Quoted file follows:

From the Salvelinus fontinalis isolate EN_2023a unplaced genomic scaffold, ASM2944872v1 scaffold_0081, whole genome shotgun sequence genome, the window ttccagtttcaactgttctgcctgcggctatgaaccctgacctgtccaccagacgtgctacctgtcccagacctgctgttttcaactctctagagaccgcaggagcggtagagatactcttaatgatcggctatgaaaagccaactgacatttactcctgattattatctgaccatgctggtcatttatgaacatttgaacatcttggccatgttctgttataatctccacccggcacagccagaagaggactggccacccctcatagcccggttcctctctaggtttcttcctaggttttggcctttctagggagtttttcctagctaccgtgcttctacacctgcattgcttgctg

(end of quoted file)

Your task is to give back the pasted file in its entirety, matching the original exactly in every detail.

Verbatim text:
From the Salvelinus fontinalis isolate EN_2023a unplaced genomic scaffold, ASM2944872v1 scaffold_0081, whole genome shotgun sequence genome, the window ttccagtttcaactgttctgcctgcggctatgaaccctgacctgtccaccagacgtgctacctgtcccagacctgctgttttcaactctctagagaccgcaggagcggtagagatactcttaatgatcggctatgaaaagccaactgacatttactcctgattattatctgaccatgctggtcatttatgaacatttgaacatcttggccatgttctgttataatctccacccggcacagccagaagaggactggccacccctcatagcccggttcctctctaggtttcttcctaggttttggcctttctagggagtttttcctagctaccgtgcttctacacctgcattgcttgctg